Galapagos, Day 3: Fernandina & Isabela


Holy iguanas, sea lions, turtles, and penguins. I’ve never seen so many together in one spot in my life. It was like being in a zoo, but without the cages.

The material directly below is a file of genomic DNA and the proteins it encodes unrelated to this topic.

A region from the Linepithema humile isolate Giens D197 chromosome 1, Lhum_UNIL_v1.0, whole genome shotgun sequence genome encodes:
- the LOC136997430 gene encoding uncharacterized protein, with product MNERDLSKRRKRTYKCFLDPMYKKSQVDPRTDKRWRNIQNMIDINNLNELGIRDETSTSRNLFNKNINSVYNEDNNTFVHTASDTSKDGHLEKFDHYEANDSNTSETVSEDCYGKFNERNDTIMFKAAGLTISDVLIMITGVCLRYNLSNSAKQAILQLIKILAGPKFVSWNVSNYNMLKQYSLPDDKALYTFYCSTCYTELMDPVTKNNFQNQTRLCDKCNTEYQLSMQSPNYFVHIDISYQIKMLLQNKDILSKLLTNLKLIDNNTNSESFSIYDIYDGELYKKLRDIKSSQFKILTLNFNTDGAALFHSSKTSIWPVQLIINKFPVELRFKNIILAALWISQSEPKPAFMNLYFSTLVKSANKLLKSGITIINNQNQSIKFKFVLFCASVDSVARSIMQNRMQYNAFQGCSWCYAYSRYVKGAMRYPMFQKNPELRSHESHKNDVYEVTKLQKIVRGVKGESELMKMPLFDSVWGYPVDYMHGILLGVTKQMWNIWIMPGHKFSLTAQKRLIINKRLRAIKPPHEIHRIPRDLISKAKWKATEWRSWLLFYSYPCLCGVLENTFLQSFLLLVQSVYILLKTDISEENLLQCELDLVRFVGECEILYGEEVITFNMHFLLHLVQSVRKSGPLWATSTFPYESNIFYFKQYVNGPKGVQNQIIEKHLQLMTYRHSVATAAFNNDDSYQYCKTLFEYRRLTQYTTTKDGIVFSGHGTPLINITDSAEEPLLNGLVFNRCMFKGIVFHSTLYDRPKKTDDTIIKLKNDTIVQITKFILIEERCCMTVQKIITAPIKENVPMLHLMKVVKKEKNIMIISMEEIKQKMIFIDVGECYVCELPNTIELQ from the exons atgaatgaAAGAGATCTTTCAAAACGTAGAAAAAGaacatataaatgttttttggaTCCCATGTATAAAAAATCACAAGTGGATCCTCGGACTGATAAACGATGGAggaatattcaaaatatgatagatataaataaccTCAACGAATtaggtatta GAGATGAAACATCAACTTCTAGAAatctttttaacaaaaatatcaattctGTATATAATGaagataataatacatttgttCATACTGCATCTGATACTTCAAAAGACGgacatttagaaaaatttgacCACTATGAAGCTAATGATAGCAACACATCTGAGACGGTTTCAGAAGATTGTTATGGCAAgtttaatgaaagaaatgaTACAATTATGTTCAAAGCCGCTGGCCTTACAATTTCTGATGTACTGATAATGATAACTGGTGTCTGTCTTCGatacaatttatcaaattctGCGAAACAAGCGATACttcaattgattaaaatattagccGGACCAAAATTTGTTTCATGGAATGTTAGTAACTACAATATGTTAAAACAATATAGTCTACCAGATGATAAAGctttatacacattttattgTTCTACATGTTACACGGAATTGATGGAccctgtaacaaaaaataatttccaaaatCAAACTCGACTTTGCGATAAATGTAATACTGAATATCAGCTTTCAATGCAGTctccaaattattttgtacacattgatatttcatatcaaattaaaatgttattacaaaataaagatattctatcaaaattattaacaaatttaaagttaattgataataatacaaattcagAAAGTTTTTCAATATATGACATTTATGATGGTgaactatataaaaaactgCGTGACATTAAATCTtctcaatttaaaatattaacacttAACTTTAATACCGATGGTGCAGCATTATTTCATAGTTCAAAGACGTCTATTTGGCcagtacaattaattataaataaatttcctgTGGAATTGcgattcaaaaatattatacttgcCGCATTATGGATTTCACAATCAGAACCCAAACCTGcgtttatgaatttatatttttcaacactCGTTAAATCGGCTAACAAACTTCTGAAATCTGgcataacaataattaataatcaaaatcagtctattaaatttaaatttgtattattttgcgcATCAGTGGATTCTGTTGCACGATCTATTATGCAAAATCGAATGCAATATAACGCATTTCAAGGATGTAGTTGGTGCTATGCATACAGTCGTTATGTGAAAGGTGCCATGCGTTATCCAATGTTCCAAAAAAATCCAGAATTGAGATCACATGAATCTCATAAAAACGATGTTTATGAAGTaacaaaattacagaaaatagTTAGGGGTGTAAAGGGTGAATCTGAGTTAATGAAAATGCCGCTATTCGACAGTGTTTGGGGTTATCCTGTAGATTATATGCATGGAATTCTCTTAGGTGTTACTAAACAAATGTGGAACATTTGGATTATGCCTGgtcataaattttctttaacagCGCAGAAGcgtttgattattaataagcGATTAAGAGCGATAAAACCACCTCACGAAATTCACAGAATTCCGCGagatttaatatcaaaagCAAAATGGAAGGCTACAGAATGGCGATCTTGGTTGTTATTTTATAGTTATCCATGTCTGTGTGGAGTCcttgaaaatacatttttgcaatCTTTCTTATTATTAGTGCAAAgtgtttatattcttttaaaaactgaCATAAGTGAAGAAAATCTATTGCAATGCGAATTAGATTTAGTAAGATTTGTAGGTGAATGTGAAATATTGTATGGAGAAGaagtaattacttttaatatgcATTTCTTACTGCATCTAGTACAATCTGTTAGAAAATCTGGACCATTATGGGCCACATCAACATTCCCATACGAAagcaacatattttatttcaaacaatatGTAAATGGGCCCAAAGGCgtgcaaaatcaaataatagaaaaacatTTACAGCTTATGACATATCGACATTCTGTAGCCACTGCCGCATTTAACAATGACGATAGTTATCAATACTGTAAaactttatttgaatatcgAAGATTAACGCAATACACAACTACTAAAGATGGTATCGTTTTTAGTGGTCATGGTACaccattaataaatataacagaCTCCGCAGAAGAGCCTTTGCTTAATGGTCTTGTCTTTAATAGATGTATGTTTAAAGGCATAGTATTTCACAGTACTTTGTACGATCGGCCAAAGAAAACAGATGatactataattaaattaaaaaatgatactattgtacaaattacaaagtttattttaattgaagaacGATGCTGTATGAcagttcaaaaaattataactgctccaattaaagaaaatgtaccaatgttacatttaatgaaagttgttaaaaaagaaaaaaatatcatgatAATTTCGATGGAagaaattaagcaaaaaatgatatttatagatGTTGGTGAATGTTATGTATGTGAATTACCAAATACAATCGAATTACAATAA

This morning, when we went ashore at Fernandina Island, one of the newest islands in the Galapagos archipelago and also home to one of the world’s most active volcanos, I felt like I was transported back in time. The entire island is basically made up of cooled lava. We could see the path of the lava flow as it oozed down the flanks of the volcano thousands of years ago immortalized in ropes and ribbons of black, porous, rock. As soon as we stepped off the Zodiac and onto Fernandina, we were greeted by hundreds of spiny, leathery marine iguanas just chilling out in the middle of the trail. Since they’re cold-blooded reptiles, they need the sun’s warmth to get them moving in the morning, so they were taking full advantage of the early rays. We gingerly picked our way over and through them only to find another colony basking on the lava flow a few hundred feet away. Throughout the island, there must have been thousands. Marine iguanas are unique because, well, they’re marine (meaning they swim), but also for another adaptation that we soon came to find out. In order for them to clear the salt out of their systems, they blow it (forcefully) out of their nostrils. Projectilely. It was disgusting, but hilarious. Moving on from the iguanas, we came across several lazy sea lions nestled into the sand and others rolling around in the shallow tidal ares. Some of them didn’t pay us much attention as we snapped photos a few feet from their heads, but others were playful and curious – turning circles in the water and popping their noses out of the water for a quick look at us before diving back down.